by Scott Martin
Years ago when I worked for a cycling magazine, my editor assigned me a story about bananas (which inexplicably did not win a Pulitzer for Best Article on Tropical Fruit).
What I remember about this unmemorable story was that it contained one of my favorite quotes. Speaking of the banana’s many benefits, a nutritionist told me, “There is no magic bullet, but if there were, it would be curved and yellow.”
Leaving aside questions about the efficacy of bent, mushy ammunition, this quote hints at what all cyclists secretly believe: there is a magic bullet that can make us great riders overnight.
It might be nutrition. (Yams! Gluten-free bread!) Or equipment. (Carbon cranks! Sew-up rims!) Or supplements. (Bee pollen! Amino acids!) Or training methods. (Big-gear repeats! High-cadence intervals!)
Whatever it is, it’s out there if we only look hard enough. The alternative is too horrible to contemplate – that the only way to legally improve is to train stupidly hard, for years. Even then, you won’t get much better unless you’re in the tiny minority that’s genetically blessed. And just when you start seeing results, your aging body begins crumbling.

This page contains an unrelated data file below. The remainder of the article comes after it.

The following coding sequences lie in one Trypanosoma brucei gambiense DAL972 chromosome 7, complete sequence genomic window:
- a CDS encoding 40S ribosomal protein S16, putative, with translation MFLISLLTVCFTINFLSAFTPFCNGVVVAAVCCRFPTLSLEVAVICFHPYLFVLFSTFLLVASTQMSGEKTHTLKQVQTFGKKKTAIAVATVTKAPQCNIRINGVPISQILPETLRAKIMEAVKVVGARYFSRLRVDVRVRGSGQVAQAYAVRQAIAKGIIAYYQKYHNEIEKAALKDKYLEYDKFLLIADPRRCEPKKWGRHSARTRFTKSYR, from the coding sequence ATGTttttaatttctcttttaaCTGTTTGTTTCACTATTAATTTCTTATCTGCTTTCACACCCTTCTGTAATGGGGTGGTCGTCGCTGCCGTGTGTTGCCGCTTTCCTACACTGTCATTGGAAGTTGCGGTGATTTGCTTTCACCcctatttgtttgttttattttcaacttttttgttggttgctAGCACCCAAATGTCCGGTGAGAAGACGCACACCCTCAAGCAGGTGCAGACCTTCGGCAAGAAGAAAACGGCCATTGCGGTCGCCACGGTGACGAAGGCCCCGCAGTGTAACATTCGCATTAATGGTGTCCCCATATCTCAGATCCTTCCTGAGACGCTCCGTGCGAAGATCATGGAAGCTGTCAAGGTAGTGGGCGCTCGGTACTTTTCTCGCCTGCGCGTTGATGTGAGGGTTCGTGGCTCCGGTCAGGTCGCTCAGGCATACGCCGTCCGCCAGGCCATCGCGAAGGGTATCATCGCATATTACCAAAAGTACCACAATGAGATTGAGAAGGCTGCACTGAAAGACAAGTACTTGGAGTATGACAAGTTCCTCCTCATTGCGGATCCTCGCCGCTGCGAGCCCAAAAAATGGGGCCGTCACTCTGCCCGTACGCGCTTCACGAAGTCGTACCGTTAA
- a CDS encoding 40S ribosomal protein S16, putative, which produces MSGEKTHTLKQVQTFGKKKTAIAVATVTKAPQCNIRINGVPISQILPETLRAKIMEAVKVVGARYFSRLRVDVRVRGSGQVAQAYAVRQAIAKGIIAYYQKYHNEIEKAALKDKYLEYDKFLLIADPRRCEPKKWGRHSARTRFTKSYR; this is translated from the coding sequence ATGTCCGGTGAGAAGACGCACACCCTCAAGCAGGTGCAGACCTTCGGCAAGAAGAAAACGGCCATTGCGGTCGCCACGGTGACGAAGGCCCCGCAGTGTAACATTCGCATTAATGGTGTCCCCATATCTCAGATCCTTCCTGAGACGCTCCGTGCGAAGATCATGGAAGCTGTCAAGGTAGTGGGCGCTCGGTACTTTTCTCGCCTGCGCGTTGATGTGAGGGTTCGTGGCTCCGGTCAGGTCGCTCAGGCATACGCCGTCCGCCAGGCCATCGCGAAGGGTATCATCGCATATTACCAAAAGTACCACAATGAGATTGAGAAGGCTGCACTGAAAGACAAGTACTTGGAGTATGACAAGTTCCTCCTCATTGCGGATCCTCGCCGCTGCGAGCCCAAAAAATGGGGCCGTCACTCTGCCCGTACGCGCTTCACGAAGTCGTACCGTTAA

By then, you realize there really is no magic bullet. You’ll have to settle for what my bike club’s coach calls “gradual accumulation of marginal gains,” which is as exciting as it sounds.
When a study suggests that adding a pinch of baking soda to energy drink might improve performance by 0.1%, you do it even though baking soda makes you burp a colicky baby. Another study says heat acclimation may increase functional threshold power by half a watt, so you switch off the fan and ride your trainer in what quickly becomes Spare Bedroom Swamp.
Just shoot me now. With a magic bullet.
Scott Martin has been writing about cycling for more than 15 years. He worked as an editor for Bicycling magazine for 10 of them and wrote the “Scott’s Spin” column for RBR from which this is republished. He has also covered cycling for several national magazines.